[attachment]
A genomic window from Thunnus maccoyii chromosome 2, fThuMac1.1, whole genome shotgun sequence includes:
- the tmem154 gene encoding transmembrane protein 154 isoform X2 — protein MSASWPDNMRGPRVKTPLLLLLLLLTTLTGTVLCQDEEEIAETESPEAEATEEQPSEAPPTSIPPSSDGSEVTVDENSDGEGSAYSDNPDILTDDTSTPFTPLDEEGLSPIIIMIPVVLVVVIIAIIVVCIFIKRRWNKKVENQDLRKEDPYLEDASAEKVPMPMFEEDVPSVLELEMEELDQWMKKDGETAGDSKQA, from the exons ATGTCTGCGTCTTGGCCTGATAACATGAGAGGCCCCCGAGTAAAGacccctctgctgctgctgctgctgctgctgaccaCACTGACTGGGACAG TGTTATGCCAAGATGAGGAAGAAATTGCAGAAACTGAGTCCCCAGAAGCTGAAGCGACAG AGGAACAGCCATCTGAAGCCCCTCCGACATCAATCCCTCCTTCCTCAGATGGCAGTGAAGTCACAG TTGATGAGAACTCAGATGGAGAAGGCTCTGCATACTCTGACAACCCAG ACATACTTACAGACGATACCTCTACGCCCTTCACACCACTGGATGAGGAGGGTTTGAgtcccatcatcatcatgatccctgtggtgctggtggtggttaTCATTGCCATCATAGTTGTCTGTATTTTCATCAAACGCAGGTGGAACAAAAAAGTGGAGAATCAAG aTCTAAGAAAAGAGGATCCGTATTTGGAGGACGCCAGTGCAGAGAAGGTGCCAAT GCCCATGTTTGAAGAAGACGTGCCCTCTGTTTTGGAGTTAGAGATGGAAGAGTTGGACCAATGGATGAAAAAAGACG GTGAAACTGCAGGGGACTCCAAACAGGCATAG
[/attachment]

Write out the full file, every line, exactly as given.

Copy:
A genomic window from Thunnus maccoyii chromosome 2, fThuMac1.1, whole genome shotgun sequence includes:
- the tmem154 gene encoding transmembrane protein 154 isoform X2 — protein MSASWPDNMRGPRVKTPLLLLLLLLTTLTGTVLCQDEEEIAETESPEAEATEEQPSEAPPTSIPPSSDGSEVTVDENSDGEGSAYSDNPDILTDDTSTPFTPLDEEGLSPIIIMIPVVLVVVIIAIIVVCIFIKRRWNKKVENQDLRKEDPYLEDASAEKVPMPMFEEDVPSVLELEMEELDQWMKKDGETAGDSKQA, from the exons ATGTCTGCGTCTTGGCCTGATAACATGAGAGGCCCCCGAGTAAAGacccctctgctgctgctgctgctgctgctgaccaCACTGACTGGGACAG TGTTATGCCAAGATGAGGAAGAAATTGCAGAAACTGAGTCCCCAGAAGCTGAAGCGACAG AGGAACAGCCATCTGAAGCCCCTCCGACATCAATCCCTCCTTCCTCAGATGGCAGTGAAGTCACAG TTGATGAGAACTCAGATGGAGAAGGCTCTGCATACTCTGACAACCCAG ACATACTTACAGACGATACCTCTACGCCCTTCACACCACTGGATGAGGAGGGTTTGAgtcccatcatcatcatgatccctgtggtgctggtggtggttaTCATTGCCATCATAGTTGTCTGTATTTTCATCAAACGCAGGTGGAACAAAAAAGTGGAGAATCAAG aTCTAAGAAAAGAGGATCCGTATTTGGAGGACGCCAGTGCAGAGAAGGTGCCAAT GCCCATGTTTGAAGAAGACGTGCCCTCTGTTTTGGAGTTAGAGATGGAAGAGTTGGACCAATGGATGAAAAAAGACG GTGAAACTGCAGGGGACTCCAAACAGGCATAG